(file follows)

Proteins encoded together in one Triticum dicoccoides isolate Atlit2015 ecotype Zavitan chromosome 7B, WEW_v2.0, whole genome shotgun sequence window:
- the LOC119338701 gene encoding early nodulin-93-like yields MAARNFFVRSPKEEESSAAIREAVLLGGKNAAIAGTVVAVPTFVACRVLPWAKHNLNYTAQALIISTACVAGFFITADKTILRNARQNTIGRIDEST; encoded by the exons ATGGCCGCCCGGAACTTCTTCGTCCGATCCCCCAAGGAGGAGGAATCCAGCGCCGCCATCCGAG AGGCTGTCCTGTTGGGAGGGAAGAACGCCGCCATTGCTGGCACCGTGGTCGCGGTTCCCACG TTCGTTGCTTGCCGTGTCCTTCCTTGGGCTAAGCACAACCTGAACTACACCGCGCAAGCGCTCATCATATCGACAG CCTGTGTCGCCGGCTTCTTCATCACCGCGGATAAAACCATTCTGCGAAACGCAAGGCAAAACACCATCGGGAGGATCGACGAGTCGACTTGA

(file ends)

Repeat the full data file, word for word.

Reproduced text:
Proteins encoded together in one Triticum dicoccoides isolate Atlit2015 ecotype Zavitan chromosome 7B, WEW_v2.0, whole genome shotgun sequence window:
- the LOC119338701 gene encoding early nodulin-93-like yields MAARNFFVRSPKEEESSAAIREAVLLGGKNAAIAGTVVAVPTFVACRVLPWAKHNLNYTAQALIISTACVAGFFITADKTILRNARQNTIGRIDEST; encoded by the exons ATGGCCGCCCGGAACTTCTTCGTCCGATCCCCCAAGGAGGAGGAATCCAGCGCCGCCATCCGAG AGGCTGTCCTGTTGGGAGGGAAGAACGCCGCCATTGCTGGCACCGTGGTCGCGGTTCCCACG TTCGTTGCTTGCCGTGTCCTTCCTTGGGCTAAGCACAACCTGAACTACACCGCGCAAGCGCTCATCATATCGACAG CCTGTGTCGCCGGCTTCTTCATCACCGCGGATAAAACCATTCTGCGAAACGCAAGGCAAAACACCATCGGGAGGATCGACGAGTCGACTTGA